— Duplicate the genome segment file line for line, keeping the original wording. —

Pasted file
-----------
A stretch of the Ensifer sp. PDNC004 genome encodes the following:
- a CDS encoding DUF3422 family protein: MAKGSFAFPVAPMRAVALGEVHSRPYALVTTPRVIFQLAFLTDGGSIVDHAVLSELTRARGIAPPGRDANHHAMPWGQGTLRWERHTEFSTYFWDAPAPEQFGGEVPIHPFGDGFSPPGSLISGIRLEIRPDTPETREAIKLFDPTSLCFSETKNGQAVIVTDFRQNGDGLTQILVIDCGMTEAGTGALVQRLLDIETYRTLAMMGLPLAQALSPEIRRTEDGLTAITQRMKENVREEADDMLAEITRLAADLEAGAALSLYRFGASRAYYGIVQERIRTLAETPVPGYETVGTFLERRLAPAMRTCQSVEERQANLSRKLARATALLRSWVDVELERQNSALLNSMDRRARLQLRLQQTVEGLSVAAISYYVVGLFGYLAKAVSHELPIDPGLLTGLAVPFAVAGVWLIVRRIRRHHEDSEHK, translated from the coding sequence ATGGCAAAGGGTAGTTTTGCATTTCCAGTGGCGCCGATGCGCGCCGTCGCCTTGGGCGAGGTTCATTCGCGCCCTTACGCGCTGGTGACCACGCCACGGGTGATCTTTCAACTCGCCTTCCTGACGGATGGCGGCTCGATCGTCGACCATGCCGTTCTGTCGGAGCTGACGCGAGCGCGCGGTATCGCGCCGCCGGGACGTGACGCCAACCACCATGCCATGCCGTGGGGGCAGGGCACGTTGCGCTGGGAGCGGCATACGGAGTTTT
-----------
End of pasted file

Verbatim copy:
A stretch of the Ensifer sp. PDNC004 genome encodes the following:
- a CDS encoding DUF3422 family protein: MAKGSFAFPVAPMRAVALGEVHSRPYALVTTPRVIFQLAFLTDGGSIVDHAVLSELTRARGIAPPGRDANHHAMPWGQGTLRWERHTEFSTYFWDAPAPEQFGGEVPIHPFGDGFSPPGSLISGIRLEIRPDTPETREAIKLFDPTSLCFSETKNGQAVIVTDFRQNGDGLTQILVIDCGMTEAGTGALVQRLLDIETYRTLAMMGLPLAQALSPEIRRTEDGLTAITQRMKENVREEADDMLAEITRLAADLEAGAALSLYRFGASRAYYGIVQERIRTLAETPVPGYETVGTFLERRLAPAMRTCQSVEERQANLSRKLARATALLRSWVDVELERQNSALLNSMDRRARLQLRLQQTVEGLSVAAISYYVVGLFGYLAKAVSHELPIDPGLLTGLAVPFAVAGVWLIVRRIRRHHEDSEHK, translated from the coding sequence ATGGCAAAGGGTAGTTTTGCATTTCCAGTGGCGCCGATGCGCGCCGTCGCCTTGGGCGAGGTTCATTCGCGCCCTTACGCGCTGGTGACCACGCCACGGGTGATCTTTCAACTCGCCTTCCTGACGGATGGCGGCTCGATCGTCGACCATGCCGTTCTGTCGGAGCTGACGCGAGCGCGCGGTATCGCGCCGCCGGGACGTGACGCCAACCACCATGCCATGCCGTGGGGGCAGGGCACGTTGCGCTGGGAGCGGCATACGGAGTTTT